Abstract

For more than two decades the slip rate along the active, left-slip Altyn Tagh fault of northwestern Tibet has been disputed, with millennial rates reported to be as much as three times faster than those determined geodetically. This problem is significant because the total offset, plate-boundary length, and age of the Altyn Tagh fault make it the most important single structure accommodating India-Asia convergence north of the Himalayas. Here we show that the central Altyn Tagh fault slipped at only 14–9 mm/a over the past 4–6 ka by tightly bracketing the age of a displaced fluvial terrace riser at Yuemake (88.51°E, 38.19°N). This result contradicts previous latest Quaternary rates and is consistent with those derived from geodetic, paleoseismic, and geologic measurements, and thus resolves the long-standing dispute over the latest Quaternary slip rate along the longest active strike-slip fault in Tibet.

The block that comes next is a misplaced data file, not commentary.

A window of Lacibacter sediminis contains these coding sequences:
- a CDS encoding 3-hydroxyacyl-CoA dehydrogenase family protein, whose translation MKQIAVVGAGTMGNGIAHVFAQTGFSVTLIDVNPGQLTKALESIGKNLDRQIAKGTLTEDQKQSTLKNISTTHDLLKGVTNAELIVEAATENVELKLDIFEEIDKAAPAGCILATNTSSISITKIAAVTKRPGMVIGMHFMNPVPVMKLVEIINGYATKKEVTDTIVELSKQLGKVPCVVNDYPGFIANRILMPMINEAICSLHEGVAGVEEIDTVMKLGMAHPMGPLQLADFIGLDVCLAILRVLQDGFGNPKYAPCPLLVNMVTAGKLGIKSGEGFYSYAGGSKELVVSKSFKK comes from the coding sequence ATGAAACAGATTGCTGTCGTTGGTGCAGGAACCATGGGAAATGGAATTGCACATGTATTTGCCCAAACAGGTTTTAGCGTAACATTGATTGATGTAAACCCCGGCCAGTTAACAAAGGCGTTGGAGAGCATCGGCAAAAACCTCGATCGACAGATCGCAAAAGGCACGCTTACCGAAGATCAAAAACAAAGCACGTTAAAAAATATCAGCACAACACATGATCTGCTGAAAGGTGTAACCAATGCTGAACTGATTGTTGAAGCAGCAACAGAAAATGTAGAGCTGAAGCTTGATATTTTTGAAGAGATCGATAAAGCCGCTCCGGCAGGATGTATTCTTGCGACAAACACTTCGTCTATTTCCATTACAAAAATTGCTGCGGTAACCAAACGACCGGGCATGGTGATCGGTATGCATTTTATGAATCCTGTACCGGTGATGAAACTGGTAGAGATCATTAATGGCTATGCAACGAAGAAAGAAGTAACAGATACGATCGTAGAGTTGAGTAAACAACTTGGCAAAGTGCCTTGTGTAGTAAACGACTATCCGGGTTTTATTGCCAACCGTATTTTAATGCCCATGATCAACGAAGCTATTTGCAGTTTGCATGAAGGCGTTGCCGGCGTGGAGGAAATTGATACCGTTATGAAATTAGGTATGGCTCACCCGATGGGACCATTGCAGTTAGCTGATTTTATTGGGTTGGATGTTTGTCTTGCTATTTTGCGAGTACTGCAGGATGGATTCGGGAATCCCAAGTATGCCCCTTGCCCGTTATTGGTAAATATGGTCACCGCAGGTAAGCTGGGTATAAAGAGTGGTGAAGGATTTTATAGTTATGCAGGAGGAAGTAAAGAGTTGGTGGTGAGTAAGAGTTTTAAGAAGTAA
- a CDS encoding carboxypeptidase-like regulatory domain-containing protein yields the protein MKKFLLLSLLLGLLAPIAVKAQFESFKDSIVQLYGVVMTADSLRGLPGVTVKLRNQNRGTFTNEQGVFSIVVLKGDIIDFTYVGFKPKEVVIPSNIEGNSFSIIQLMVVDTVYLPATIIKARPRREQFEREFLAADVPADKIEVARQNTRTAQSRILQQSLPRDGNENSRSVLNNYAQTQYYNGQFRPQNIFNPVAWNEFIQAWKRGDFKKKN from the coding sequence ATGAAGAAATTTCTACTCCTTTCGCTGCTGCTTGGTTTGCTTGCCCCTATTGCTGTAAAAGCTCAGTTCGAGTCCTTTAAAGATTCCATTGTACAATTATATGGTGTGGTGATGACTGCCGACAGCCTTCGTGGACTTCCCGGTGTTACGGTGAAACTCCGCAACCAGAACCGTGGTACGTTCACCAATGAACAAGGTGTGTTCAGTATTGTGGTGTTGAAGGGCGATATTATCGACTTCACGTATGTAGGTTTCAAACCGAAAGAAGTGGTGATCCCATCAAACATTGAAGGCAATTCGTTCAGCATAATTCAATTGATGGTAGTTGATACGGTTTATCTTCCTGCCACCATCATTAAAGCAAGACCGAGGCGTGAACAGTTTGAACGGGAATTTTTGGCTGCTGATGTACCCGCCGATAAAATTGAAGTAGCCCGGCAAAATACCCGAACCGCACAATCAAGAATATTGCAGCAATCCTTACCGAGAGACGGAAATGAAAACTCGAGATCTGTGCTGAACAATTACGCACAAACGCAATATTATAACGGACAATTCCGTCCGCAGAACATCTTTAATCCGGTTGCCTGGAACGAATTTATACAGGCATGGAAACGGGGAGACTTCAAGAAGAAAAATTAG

You do not currently have access to this article.